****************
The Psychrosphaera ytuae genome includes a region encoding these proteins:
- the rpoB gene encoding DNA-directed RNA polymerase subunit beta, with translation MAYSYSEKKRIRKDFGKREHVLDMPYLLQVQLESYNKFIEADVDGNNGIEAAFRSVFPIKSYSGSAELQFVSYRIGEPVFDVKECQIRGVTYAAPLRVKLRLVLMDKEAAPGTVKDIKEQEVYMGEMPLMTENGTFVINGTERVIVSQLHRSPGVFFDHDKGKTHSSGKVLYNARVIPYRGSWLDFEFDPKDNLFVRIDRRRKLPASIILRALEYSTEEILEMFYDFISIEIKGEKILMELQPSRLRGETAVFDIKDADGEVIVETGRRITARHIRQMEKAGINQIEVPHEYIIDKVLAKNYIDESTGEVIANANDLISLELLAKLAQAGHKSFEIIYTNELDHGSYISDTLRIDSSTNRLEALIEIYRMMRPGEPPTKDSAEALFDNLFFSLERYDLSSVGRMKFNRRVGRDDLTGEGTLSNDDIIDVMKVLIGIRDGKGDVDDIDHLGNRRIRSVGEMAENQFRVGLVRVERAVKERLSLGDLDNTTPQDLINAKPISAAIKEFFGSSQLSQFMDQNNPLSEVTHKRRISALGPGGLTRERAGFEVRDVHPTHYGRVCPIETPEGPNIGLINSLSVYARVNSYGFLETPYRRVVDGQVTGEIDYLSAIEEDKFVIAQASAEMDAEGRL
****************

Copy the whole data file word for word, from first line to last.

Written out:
The Psychrosphaera ytuae genome includes a region encoding these proteins:
- the rpoB gene encoding DNA-directed RNA polymerase subunit beta, with translation MAYSYSEKKRIRKDFGKREHVLDMPYLLQVQLESYNKFIEADVDGNNGIEAAFRSVFPIKSYSGSAELQFVSYRIGEPVFDVKECQIRGVTYAAPLRVKLRLVLMDKEAAPGTVKDIKEQEVYMGEMPLMTENGTFVINGTERVIVSQLHRSPGVFFDHDKGKTHSSGKVLYNARVIPYRGSWLDFEFDPKDNLFVRIDRRRKLPASIILRALEYSTEEILEMFYDFISIEIKGEKILMELQPSRLRGETAVFDIKDADGEVIVETGRRITARHIRQMEKAGINQIEVPHEYIIDKVLAKNYIDESTGEVIANANDLISLELLAKLAQAGHKSFEIIYTNELDHGSYISDTLRIDSSTNRLEALIEIYRMMRPGEPPTKDSAEALFDNLFFSLERYDLSSVGRMKFNRRVGRDDLTGEGTLSNDDIIDVMKVLIGIRDGKGDVDDIDHLGNRRIRSVGEMAENQFRVGLVRVERAVKERLSLGDLDNTTPQDLINAKPISAAIKEFFGSSQLSQFMDQNNPLSEVTHKRRISALGPGGLTRERAGFEVRDVHPTHYGRVCPIETPEGPNIGLINSLSVYARVNSYGFLETPYRRVVDGQVTGEIDYLSAIEEDKFVIAQASAEMDAEGRL